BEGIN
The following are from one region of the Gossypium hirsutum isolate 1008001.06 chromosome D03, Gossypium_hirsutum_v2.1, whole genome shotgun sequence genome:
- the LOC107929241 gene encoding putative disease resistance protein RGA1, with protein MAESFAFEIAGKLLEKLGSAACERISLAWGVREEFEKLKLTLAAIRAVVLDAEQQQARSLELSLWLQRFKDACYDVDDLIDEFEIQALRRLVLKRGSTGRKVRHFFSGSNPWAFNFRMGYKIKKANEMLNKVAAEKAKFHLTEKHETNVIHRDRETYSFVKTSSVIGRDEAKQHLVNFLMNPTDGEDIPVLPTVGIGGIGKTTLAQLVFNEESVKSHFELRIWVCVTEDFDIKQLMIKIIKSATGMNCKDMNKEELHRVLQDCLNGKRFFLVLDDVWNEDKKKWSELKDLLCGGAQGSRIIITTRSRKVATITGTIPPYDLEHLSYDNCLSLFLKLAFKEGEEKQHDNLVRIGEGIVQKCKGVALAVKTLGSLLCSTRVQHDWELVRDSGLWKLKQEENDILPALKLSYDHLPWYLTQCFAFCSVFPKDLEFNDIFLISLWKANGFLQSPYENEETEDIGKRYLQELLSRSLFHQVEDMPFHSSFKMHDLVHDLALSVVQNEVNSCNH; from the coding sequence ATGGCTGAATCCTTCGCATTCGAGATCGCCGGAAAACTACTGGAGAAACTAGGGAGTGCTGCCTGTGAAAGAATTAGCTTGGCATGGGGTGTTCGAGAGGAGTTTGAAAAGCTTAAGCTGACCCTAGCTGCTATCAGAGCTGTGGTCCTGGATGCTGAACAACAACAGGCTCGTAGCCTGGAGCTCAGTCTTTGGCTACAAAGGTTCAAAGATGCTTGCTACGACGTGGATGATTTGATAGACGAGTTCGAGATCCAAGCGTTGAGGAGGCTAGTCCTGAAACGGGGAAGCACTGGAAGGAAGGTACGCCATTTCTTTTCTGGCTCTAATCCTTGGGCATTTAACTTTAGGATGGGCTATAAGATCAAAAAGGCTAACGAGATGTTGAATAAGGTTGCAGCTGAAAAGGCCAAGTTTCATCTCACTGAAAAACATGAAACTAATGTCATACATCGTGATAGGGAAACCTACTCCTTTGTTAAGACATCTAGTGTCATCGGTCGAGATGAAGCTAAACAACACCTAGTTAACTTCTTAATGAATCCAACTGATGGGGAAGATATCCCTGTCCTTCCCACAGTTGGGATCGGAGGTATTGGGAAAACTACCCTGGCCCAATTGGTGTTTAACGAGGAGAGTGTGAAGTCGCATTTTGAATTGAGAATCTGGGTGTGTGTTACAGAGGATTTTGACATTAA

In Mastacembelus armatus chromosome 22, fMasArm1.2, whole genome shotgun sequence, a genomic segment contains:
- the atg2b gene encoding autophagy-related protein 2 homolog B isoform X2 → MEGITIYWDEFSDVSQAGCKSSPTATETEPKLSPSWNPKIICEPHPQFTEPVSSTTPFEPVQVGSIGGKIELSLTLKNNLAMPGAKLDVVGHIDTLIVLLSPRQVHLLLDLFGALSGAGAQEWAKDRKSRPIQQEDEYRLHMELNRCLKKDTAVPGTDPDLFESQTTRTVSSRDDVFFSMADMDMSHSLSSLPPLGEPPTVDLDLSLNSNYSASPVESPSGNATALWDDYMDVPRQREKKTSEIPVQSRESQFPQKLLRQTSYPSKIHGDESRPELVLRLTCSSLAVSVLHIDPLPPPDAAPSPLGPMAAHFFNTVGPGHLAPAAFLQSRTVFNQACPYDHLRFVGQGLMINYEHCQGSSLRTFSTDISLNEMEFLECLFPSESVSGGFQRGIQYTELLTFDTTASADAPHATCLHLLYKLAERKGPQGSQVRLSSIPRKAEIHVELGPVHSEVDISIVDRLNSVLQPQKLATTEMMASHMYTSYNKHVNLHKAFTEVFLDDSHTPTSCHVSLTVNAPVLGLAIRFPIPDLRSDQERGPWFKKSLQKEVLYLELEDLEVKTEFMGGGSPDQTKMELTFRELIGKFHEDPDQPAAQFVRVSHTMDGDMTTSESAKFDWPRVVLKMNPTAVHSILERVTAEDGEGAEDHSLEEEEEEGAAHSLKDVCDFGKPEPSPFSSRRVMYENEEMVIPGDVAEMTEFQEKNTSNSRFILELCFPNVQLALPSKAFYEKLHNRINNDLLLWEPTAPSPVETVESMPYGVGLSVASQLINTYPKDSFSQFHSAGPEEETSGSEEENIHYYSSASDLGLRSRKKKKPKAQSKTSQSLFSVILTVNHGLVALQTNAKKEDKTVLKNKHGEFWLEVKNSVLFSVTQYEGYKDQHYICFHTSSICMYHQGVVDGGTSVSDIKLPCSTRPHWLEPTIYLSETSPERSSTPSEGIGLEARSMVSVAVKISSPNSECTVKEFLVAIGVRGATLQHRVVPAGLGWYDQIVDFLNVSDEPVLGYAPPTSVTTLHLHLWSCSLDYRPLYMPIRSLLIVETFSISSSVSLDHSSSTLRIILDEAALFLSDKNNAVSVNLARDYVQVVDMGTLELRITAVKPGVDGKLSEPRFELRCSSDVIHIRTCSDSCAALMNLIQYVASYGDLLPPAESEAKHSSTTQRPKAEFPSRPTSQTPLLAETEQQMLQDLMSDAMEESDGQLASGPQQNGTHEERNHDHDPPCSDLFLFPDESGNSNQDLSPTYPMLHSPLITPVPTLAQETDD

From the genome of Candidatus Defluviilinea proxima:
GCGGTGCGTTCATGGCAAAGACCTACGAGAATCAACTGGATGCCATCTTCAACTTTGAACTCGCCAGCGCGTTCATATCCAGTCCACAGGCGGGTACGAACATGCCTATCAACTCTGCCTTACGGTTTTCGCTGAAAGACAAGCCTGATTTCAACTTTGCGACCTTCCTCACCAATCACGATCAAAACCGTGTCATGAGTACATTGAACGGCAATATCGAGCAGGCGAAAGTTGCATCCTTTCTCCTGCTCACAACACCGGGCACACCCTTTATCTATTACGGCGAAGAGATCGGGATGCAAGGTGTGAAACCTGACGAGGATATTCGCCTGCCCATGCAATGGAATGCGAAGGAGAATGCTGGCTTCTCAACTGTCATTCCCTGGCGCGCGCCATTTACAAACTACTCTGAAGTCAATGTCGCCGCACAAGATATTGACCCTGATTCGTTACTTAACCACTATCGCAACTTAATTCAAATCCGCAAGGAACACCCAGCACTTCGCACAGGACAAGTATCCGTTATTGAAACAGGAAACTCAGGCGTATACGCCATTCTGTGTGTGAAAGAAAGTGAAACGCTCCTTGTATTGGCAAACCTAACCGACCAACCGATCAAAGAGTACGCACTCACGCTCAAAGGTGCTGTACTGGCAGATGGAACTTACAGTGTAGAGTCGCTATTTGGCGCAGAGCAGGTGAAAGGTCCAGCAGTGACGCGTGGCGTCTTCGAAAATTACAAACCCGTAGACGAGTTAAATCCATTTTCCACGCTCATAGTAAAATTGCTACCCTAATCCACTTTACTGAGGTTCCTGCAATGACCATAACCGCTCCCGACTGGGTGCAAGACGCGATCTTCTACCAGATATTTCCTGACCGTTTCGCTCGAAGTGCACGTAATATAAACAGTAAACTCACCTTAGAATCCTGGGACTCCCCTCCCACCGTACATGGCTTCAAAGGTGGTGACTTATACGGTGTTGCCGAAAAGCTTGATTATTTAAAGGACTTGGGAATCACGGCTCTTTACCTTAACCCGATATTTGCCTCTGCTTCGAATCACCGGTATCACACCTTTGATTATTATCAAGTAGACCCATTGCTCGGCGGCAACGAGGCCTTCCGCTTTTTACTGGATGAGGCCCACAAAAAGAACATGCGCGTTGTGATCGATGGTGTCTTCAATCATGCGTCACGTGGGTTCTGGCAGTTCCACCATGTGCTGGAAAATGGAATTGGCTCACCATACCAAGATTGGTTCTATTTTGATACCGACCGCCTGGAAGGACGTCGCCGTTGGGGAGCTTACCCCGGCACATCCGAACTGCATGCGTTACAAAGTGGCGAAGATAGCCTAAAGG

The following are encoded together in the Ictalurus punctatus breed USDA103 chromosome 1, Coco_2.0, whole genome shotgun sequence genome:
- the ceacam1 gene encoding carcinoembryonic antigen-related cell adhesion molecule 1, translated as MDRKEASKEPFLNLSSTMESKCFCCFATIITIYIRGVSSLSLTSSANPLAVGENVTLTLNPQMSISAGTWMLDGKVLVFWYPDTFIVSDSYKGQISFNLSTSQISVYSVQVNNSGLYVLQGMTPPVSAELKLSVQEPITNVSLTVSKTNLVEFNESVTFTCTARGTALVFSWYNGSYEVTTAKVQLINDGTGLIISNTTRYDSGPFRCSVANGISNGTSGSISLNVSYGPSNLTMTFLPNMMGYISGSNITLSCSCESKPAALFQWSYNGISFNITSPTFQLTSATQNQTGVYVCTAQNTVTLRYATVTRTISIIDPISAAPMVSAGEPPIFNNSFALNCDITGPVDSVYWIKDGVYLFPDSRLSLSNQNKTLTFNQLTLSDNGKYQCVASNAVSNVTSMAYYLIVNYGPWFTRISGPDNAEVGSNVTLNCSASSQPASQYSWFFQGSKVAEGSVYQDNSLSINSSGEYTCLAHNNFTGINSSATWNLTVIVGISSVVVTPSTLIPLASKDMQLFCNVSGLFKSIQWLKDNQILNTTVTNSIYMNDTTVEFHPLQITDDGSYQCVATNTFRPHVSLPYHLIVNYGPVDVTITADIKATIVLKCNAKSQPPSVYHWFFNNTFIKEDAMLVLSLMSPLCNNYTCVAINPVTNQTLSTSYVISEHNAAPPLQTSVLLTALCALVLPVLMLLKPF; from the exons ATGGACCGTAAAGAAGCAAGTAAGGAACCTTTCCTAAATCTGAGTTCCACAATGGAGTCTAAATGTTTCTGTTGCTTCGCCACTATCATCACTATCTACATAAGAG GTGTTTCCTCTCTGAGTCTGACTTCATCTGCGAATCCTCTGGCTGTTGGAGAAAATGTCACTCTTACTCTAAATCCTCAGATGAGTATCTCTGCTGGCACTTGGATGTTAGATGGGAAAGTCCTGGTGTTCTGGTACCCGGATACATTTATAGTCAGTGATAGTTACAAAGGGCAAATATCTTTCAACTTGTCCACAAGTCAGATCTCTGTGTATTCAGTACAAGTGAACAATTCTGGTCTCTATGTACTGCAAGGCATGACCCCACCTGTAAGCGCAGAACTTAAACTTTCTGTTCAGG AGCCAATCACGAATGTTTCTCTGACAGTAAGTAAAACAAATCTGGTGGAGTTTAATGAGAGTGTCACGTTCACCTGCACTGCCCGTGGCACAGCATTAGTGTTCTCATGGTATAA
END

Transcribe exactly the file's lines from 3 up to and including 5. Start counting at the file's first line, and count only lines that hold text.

In Mastacembelus armatus chromosome 22, fMasArm1.2, whole genome shotgun sequence, a genomic segment contains:
- the atg2b gene encoding autophagy-related protein 2 homolog B isoform X2 → MEGITIYWDEFSDVSQAGCKSSPTATETEPKLSPSWNPKIICEPHPQFTEPVSSTTPFEPVQVGSIGGKIELSLTLKNNLAMPGAKLDVVGHIDTLIVLLSPRQVHLLLDLFGALSGAGAQEWAKDRKSRPIQQEDEYRLHMELNRCLKKDTAVPGTDPDLFESQTTRTVSSRDDVFFSMADMDMSHSLSSLPPLGEPPTVDLDLSLNSNYSASPVESPSGNATALWDDYMDVPRQREKKTSEIPVQSRESQFPQKLLRQTSYPSKIHGDESRPELVLRLTCSSLAVSVLHIDPLPPPDAAPSPLGPMAAHFFNTVGPGHLAPAAFLQSRTVFNQACPYDHLRFVGQGLMINYEHCQGSSLRTFSTDISLNEMEFLECLFPSESVSGGFQRGIQYTELLTFDTTASADAPHATCLHLLYKLAERKGPQGSQVRLSSIPRKAEIHVELGPVHSEVDISIVDRLNSVLQPQKLATTEMMASHMYTSYNKHVNLHKAFTEVFLDDSHTPTSCHVSLTVNAPVLGLAIRFPIPDLRSDQERGPWFKKSLQKEVLYLELEDLEVKTEFMGGGSPDQTKMELTFRELIGKFHEDPDQPAAQFVRVSHTMDGDMTTSESAKFDWPRVVLKMNPTAVHSILERVTAEDGEGAEDHSLEEEEEEGAAHSLKDVCDFGKPEPSPFSSRRVMYENEEMVIPGDVAEMTEFQEKNTSNSRFILELCFPNVQLALPSKAFYEKLHNRINNDLLLWEPTAPSPVETVESMPYGVGLSVASQLINTYPKDSFSQFHSAGPEEETSGSEEENIHYYSSASDLGLRSRKKKKPKAQSKTSQSLFSVILTVNHGLVALQTNAKKEDKTVLKNKHGEFWLEVKNSVLFSVTQYEGYKDQHYICFHTSSICMYHQGVVDGGTSVSDIKLPCSTRPHWLEPTIYLSETSPERSSTPSEGIGLEARSMVSVAVKISSPNSECTVKEFLVAIGVRGATLQHRVVPAGLGWYDQIVDFLNVSDEPVLGYAPPTSVTTLHLHLWSCSLDYRPLYMPIRSLLIVETFSISSSVSLDHSSSTLRIILDEAALFLSDKNNAVSVNLARDYVQVVDMGTLELRITAVKPGVDGKLSEPRFELRCSSDVIHIRTCSDSCAALMNLIQYVASYGDLLPPAESEAKHSSTTQRPKAEFPSRPTSQTPLLAETEQQMLQDLMSDAMEESDGQLASGPQQNGTHEERNHDHDPPCSDLFLFPDESGNSNQDLSPTYPMLHSPLITPVPTLAQETDD

From the genome of Candidatus Defluviilinea proxima: